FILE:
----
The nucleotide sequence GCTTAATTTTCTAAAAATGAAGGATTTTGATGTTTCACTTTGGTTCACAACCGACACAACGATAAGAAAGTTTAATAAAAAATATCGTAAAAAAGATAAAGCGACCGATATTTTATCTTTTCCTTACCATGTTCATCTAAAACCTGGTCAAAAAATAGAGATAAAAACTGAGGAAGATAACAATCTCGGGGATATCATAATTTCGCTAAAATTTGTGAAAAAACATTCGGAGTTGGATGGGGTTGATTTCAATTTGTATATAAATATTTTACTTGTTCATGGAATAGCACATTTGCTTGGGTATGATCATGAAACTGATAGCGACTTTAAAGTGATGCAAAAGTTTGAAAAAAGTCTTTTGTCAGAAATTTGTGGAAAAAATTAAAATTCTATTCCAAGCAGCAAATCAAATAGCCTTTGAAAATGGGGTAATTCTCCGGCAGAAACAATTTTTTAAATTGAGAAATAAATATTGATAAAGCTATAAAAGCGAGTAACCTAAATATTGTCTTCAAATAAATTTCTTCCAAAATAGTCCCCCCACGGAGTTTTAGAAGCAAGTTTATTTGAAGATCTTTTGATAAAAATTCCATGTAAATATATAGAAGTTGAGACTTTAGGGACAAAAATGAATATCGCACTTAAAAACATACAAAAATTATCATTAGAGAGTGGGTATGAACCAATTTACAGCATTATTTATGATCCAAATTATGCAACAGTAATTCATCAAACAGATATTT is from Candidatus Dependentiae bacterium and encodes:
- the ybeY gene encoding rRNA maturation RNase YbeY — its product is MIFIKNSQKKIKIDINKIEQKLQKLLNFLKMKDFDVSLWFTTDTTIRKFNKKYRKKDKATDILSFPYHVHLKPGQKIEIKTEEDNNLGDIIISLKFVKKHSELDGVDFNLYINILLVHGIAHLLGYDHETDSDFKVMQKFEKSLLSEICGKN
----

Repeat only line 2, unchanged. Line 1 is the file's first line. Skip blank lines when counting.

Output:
- the ybeY gene encoding rRNA maturation RNase YbeY — its product is MIFIKNSQKKIKIDINKIEQKLQKLLNFLKMKDFDVSLWFTTDTTIRKFNKKYRKKDKATDILSFPYHVHLKPGQKIEIKTEEDNNLGDIIISLKFVKKHSELDGVDFNLYINILLVHGIAHLLGYDHETDSDFKVMQKFEKSLLSEICGKN